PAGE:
As to the new branding campaign, I don’t believe the campaign itself is flawed, but more so its implementation on how it plans to be used. What I mean is that while it’s a nice campaign with some strong potential, where it seems to fail is that it has no clear strategic implementation within and across the government organism so that each can use it to their particular needs to the fullest. Or at least it has not been clearly communicated to the public on how it plans to use it and how it will potentially help Ukraine. The agency did a great job, but the implementation on how to use it and to clearly measure its ROI (Return On Investment) is practically non-existent which means we will never truly know its real impact.

Which brings us to the core issue with Ukraine…While being an incredible country with an untapped potential on all levels, it has a fatal flaw that eliminates all chances of success - it lacks the will and the knowledge of how to properly and consistently communicate its messages to the world. This confuses the world, hurts the perception of what is possible and helps those who wish to harm Ukraine’s images.

In your opinion, what is the most drastic change about Ukraine that happened over the eighteen years you've been here?Luc Chenier with OnukaPhoto: Luc Chenier with Ukrainian singer ONUKA

The 2 revolutions…it’s sad to say, but without the people standing up for their rights, not much would have changed and progress would not have happened. The revolutions forced changes that otherwise would not have been addressed. I believe that in the next few years another sort of revolution will happen, but it will be in another form which I hope it will not be a violent one, but a powerful peaceful movement. If you look at all successful nations, they at one point or another experienced revolutions in order to become who they are today… Ukraine is now experiencing theirs and this will help shape the country and its ideas for years to come until stability will finally find its place.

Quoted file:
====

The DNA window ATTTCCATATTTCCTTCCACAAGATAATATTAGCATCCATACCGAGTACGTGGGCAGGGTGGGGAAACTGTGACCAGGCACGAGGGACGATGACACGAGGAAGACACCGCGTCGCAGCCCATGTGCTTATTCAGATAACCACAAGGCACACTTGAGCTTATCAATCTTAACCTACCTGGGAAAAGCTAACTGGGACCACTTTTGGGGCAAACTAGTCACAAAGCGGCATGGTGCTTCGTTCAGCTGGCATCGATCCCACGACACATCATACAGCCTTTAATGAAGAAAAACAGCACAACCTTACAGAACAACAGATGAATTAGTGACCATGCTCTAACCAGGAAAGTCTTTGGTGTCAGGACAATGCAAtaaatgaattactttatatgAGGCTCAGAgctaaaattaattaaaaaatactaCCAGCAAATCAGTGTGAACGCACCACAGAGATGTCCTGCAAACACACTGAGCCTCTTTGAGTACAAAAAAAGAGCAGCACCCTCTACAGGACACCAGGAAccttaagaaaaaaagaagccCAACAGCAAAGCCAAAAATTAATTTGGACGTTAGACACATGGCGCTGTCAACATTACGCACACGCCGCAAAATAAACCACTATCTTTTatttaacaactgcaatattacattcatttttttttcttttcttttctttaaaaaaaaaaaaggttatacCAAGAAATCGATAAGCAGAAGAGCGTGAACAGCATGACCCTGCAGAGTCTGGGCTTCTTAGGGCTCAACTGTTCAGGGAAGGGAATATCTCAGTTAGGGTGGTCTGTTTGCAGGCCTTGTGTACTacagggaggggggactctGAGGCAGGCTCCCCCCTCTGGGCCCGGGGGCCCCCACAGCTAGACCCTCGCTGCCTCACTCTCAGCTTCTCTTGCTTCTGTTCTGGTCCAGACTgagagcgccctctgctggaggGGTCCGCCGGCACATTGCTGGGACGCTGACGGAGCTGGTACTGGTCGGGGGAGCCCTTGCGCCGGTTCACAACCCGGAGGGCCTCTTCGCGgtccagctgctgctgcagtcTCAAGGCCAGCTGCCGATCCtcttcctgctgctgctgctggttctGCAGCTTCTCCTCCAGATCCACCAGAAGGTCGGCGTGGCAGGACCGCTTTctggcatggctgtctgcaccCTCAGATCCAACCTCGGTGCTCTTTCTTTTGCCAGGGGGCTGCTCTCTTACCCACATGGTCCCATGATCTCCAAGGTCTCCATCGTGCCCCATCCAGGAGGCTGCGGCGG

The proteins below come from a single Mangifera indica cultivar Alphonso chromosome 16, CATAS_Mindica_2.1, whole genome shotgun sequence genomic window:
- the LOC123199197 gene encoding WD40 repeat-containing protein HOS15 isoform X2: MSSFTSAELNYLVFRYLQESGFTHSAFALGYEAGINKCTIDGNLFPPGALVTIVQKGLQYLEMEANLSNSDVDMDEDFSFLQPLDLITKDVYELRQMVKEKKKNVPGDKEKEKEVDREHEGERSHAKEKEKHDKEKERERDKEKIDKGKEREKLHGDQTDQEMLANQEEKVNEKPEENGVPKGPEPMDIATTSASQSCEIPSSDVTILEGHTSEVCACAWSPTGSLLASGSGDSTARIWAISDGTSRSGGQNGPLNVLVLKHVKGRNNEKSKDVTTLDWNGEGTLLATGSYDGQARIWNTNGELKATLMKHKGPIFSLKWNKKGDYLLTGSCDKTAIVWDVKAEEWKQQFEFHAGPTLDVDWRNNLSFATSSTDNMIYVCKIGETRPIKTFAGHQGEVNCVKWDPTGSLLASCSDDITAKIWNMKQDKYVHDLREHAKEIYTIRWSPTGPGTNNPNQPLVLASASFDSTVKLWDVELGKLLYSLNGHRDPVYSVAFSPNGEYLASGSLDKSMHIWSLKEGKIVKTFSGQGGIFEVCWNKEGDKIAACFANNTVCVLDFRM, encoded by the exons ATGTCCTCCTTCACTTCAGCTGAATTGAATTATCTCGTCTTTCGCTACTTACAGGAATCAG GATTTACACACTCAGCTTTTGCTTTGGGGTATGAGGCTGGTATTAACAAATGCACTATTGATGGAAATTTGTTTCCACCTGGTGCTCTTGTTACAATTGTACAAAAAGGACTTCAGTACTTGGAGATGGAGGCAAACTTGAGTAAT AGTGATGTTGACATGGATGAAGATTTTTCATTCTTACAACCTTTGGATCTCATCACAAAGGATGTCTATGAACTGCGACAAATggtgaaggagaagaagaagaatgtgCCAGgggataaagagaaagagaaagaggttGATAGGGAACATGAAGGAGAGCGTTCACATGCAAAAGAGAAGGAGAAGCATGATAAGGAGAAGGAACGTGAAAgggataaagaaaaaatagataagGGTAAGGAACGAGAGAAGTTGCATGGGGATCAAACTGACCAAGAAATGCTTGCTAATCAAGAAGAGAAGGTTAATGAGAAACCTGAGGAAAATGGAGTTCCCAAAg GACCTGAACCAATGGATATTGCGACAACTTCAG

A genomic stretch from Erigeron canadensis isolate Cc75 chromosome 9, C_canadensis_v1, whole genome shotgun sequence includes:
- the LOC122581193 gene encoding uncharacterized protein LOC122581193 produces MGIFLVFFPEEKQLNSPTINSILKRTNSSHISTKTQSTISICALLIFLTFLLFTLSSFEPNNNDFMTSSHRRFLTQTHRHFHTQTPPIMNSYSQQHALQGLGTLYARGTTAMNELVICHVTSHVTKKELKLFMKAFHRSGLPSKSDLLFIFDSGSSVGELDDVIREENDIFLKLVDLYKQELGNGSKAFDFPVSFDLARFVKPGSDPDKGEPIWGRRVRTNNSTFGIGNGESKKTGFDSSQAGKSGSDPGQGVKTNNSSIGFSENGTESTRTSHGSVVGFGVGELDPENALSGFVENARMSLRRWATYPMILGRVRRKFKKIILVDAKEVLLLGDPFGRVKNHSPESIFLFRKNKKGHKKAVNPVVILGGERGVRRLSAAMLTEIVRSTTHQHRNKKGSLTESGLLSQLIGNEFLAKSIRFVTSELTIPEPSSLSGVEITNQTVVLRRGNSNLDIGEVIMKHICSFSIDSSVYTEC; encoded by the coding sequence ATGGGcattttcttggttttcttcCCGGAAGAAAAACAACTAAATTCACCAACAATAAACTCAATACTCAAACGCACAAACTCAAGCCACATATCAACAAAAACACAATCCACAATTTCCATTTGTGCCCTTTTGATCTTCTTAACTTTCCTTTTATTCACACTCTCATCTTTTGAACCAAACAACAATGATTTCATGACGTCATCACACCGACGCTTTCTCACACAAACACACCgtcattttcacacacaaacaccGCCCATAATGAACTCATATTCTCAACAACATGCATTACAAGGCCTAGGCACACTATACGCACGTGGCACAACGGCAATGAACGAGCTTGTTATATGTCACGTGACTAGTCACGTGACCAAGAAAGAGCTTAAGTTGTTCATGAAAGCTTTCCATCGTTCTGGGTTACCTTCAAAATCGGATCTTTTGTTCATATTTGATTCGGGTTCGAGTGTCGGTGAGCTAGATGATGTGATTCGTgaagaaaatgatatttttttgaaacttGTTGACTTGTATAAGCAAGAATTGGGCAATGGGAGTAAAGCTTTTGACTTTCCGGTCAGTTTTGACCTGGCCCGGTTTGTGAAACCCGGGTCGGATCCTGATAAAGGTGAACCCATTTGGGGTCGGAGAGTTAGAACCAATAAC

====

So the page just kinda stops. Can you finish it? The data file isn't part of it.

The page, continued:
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What are the main difficulties and rewarding sides of being a businessman in Ukraine?

Like I always say in a loving way about Ukraine — NO SENSE, MAKES SENSE ;) If you can handle the constant changes that often don’t make much sense in the west, then you will do well in Ukraine. It’s all about understanding how things are done here and not trying to push another foreign system into the mix. What I find rewarding about doing business here is that you can create practically anything from scratch. Ukraine gives you the liberty to reinvent yourself or create something new and provides the tools and curiosity in order to attract other like-minded people to the project. From that, momentum steps in and it's up to you to make sure it stays on course and develops properly.

I know that you have taken part in promoting Leopolis Jazz Fest in Lviv. Do you have a preference when it comes to Ukrainian cities?Luc Chenier with Klitschko brothersPhoto: Luc Chenier with Klitschko brothers

Depends on my mood and needs. Kyiv is where I feel most at home as its always moving and energetic. I love the pace and access to the right people and opportunities. As to Lviv and Odesa, both these cities have their own special charm that lets me take a step back in order to give me the chance to focus on what is truly important in life and to recharge before coming back to Kyiv in order to deal with the realities of business.

Tell us about your current projects.

Plan C company bannerCurrently I am in full production for a new investment video for the Government of Ukraine specifically for the Ministry of Agriculture to promote Organic farming in Ukraine to the world. My company PLAN C is also looking to open a representative office in New York City as we are now expanding our business in the United States due to new business projects with North American clients.

Luc Chénier
Founder PLAN C
+380 68 303 21 60

Photos provided by Luc Chenier.